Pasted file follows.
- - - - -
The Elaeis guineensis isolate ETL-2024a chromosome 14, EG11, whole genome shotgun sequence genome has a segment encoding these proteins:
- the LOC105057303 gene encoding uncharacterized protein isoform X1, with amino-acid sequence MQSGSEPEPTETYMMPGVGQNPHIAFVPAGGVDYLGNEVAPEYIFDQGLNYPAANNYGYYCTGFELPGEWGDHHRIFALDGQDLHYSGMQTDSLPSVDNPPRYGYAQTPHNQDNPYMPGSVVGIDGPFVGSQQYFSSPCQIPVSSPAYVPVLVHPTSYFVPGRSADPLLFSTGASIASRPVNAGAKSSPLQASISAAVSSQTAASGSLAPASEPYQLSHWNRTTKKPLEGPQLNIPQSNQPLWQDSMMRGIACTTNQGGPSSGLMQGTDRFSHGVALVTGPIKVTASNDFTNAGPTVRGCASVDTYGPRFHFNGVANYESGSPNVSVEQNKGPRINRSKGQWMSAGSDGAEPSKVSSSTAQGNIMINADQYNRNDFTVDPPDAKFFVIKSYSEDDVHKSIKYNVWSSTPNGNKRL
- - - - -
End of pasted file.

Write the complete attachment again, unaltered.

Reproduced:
The Elaeis guineensis isolate ETL-2024a chromosome 14, EG11, whole genome shotgun sequence genome has a segment encoding these proteins:
- the LOC105057303 gene encoding uncharacterized protein isoform X1, with amino-acid sequence MQSGSEPEPTETYMMPGVGQNPHIAFVPAGGVDYLGNEVAPEYIFDQGLNYPAANNYGYYCTGFELPGEWGDHHRIFALDGQDLHYSGMQTDSLPSVDNPPRYGYAQTPHNQDNPYMPGSVVGIDGPFVGSQQYFSSPCQIPVSSPAYVPVLVHPTSYFVPGRSADPLLFSTGASIASRPVNAGAKSSPLQASISAAVSSQTAASGSLAPASEPYQLSHWNRTTKKPLEGPQLNIPQSNQPLWQDSMMRGIACTTNQGGPSSGLMQGTDRFSHGVALVTGPIKVTASNDFTNAGPTVRGCASVDTYGPRFHFNGVANYESGSPNVSVEQNKGPRINRSKGQWMSAGSDGAEPSKVSSSTAQGNIMINADQYNRNDFTVDPPDAKFFVIKSYSEDDVHKSIKYNVWSSTPNGNKRL